Tan Kin Lian: Why I won't stand for president again
Former presidential candidate Tan Kin Lian on why he won't stand for president again
Even if the bar is raised for presidential candidates, he is still likely to qualify to stand for office.
But Mr Tan Kin Lian, 68, is adamant he will not stand in the next Presidential Election (PE).
Mr Tan, who stood in the 2011 PE, told The New Paper yesterday: "Well, I didn't get many votes the last time... I don't see anything that will happen to make me change my mind.
"I'm sure there are many, many qualified people, so I don't think there's any need for me to come forward."
The Constitutional Commission, which was tasked by Prime Minister Lee Hsien Loong to review the elected presidency, released its recommendations on Wednesday.
Among them were:
- Unbundling the president's symbolic and custodial roles. An appointed president will play a symbolic role as head of state, while an appointed body of experts could take over the custodial functions;
- Tightening the eligibility criteria for candidates;
- Ensuring minority representation by triggering reserved elections; and
- Requiring the president to consult the Council of Presidential Advisers before exercising his discretion in all fiscal matters touching on Singapore's reserves, and all public service appointments.
Mr Tan, the former head of insurance cooperative NTUC Income, received the lowest number of votes - 4.9 per cent - in the 2011 PE, which was won by Dr Tony Tan Keng Yam with 35.2 per cent of the vote.
Former MP Dr Tan Cheng Bock placed second, followed by former civil servant Tan Jee Say.
Mr Tan Kin Lian, who now runs his own IT consultancy, said he had hoped for the president's role to extend beyond its custodial and ceremonial duties.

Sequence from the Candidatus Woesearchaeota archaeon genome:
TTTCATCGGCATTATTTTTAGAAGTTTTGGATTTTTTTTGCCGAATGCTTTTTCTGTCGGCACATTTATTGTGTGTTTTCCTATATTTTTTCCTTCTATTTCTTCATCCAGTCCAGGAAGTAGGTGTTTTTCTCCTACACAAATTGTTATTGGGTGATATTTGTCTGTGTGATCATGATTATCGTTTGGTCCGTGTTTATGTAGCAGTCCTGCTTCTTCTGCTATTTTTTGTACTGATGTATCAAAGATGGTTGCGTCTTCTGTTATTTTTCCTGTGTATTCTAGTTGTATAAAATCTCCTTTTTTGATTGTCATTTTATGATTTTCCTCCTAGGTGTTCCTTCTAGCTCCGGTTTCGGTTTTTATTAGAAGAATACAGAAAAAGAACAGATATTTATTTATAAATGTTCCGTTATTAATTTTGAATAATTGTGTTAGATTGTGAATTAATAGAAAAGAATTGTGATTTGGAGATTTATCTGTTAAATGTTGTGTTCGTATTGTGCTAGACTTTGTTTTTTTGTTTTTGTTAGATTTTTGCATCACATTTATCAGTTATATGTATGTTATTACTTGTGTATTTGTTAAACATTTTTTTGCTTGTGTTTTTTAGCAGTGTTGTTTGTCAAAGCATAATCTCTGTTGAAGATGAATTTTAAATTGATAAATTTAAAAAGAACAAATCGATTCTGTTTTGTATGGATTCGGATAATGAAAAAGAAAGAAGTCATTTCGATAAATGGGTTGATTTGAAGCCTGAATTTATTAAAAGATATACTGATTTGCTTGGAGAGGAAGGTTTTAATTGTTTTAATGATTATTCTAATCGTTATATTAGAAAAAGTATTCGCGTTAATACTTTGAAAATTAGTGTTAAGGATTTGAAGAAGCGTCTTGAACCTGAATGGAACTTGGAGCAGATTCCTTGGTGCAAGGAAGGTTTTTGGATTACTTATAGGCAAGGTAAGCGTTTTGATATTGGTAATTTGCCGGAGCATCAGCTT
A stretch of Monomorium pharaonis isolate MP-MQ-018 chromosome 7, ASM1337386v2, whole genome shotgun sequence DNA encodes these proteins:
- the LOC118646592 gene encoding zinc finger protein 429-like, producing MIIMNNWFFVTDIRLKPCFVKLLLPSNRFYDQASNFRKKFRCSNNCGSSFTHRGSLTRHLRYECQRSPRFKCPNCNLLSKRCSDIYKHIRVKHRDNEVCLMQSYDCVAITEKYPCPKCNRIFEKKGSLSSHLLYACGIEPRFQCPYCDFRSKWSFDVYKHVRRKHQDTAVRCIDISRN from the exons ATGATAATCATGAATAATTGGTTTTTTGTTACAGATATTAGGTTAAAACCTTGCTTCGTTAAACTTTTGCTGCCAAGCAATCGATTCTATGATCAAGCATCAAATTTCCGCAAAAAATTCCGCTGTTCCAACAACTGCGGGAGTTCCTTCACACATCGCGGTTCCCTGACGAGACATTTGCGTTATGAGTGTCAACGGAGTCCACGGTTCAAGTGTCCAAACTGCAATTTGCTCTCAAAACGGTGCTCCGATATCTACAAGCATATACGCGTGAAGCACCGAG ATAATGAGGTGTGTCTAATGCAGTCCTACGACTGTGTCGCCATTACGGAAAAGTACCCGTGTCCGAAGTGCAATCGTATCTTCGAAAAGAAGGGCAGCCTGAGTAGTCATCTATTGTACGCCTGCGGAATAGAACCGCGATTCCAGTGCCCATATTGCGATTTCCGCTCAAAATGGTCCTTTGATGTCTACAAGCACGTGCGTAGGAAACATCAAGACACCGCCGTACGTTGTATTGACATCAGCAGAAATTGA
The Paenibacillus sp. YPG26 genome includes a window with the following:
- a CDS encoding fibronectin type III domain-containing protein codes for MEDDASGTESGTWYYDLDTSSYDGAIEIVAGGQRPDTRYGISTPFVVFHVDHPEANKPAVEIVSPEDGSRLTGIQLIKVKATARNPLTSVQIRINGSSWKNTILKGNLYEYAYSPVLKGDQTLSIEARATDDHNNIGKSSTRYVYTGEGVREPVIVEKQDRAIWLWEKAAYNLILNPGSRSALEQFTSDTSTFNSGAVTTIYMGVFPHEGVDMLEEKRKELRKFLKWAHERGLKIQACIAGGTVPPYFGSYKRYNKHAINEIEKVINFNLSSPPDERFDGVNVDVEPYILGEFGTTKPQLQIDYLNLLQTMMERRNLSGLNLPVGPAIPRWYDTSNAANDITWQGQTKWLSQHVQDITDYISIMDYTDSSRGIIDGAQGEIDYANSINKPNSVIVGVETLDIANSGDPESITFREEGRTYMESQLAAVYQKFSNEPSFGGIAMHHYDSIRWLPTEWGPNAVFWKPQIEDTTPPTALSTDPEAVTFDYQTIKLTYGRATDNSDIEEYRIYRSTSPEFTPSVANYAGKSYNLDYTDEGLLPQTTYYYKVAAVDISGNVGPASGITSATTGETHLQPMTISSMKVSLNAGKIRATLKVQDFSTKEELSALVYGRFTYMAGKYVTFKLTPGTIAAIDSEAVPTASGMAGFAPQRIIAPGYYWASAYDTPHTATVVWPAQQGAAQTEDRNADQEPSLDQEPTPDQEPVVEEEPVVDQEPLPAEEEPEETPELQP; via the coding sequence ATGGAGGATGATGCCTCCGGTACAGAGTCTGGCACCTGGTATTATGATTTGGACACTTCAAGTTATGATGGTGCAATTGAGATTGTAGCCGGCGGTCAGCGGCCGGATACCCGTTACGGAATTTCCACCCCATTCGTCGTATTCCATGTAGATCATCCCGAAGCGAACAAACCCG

Speaking to TNP in his office, he said: "I wanted the president to be more (of) an office for the views of the people to be heard. That's why I campaigned on the voice of the people, which, I think by now it's quite clear, is not welcome.
"That's the extra reason why I shouldn't be running. I might get into trouble," Mr Tan added before breaking into laughter.
Asked if he felt the president's role is too narrowly defined or limited, he said he had not read anything in the Constitution that said the president should not be allowed to comment on anything.
If that is the case, better to make the president's role a ceremonial one, he said, adding that he was in favour of the commission's idea to revert to an appointed president and then unbundle the president's custodial and ceremonial roles.
"But even a ceremonial president sometimes feels that there is moral duty to speak up. For instance, in Malaysia, the Sultan of Johor spoke out on issues which he thought were important... Even a president without powers should also be allowed to speak out.
"Unfortunately, not enough people supported my idea," said Mr Tan, alluding to his poor showing in 2011.
Singapore Management University constitutional law expert Jack Lee told TNP that the Constitution does not expressly say the president cannot comment on matters.
But what it does say is that the powers of the president are split into two categories - those he may exercise in his own discretion over reserves and appointment of public service officers, and those he must act in accordance with the advice of the Cabinet.